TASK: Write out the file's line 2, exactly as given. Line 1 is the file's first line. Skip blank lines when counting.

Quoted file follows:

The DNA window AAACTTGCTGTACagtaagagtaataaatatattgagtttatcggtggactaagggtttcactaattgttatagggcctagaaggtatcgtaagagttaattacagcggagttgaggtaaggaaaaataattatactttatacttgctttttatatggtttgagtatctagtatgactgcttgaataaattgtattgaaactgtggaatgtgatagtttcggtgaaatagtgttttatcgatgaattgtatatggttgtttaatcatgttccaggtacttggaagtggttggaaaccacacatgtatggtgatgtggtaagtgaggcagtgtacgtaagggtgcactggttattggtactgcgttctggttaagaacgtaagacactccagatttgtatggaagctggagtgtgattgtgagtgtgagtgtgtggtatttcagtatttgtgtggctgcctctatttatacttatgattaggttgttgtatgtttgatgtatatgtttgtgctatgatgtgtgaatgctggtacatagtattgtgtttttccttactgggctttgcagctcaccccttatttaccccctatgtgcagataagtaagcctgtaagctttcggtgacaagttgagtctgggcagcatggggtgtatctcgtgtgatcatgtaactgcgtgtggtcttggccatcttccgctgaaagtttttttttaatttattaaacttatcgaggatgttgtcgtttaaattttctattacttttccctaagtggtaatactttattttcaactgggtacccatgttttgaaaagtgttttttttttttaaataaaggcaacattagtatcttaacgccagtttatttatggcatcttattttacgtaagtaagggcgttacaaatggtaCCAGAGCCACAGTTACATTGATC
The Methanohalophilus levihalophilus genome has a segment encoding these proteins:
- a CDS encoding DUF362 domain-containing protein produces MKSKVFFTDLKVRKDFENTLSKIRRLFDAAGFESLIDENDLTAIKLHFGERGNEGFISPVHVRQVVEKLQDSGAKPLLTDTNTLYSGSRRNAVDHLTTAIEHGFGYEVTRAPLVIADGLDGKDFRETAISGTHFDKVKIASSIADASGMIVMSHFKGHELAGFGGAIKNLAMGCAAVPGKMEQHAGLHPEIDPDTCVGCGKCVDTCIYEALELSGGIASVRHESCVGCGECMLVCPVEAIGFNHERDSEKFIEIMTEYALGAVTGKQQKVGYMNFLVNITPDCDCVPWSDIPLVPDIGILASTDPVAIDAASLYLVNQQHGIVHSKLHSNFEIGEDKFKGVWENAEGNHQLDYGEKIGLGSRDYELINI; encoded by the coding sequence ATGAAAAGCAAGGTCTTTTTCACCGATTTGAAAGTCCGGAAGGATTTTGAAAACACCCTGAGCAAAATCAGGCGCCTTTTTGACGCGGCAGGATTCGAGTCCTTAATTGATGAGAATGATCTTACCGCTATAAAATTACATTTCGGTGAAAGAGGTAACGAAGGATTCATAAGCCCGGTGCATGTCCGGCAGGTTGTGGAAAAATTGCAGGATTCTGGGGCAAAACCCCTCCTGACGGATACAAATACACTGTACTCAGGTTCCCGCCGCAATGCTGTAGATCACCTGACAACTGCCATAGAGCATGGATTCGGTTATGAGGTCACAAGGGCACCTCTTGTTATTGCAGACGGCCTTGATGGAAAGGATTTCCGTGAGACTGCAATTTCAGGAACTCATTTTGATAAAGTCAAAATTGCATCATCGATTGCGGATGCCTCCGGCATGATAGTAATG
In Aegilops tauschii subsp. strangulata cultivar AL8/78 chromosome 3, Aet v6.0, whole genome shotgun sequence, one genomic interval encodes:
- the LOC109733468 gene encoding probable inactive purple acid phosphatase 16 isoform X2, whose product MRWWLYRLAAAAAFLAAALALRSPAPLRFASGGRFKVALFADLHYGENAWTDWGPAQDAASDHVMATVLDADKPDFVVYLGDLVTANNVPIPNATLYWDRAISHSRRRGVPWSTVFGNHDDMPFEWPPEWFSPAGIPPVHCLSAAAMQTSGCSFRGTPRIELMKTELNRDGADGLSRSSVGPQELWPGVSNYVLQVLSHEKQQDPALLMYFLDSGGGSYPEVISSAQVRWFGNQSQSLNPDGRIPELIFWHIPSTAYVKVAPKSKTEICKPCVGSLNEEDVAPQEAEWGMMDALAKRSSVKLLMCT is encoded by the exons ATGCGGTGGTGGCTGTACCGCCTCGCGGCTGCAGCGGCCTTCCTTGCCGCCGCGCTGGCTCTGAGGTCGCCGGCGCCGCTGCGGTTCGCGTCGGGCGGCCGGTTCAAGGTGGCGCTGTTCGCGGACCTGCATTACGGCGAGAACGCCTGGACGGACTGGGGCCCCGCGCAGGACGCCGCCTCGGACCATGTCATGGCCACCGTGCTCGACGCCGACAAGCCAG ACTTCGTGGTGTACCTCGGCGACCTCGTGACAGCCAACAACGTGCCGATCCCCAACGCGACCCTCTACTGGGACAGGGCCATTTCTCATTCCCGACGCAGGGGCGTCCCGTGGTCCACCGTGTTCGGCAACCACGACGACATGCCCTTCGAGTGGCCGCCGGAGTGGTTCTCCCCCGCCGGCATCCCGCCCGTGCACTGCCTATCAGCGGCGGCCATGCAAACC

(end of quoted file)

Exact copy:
The Methanohalophilus levihalophilus genome has a segment encoding these proteins: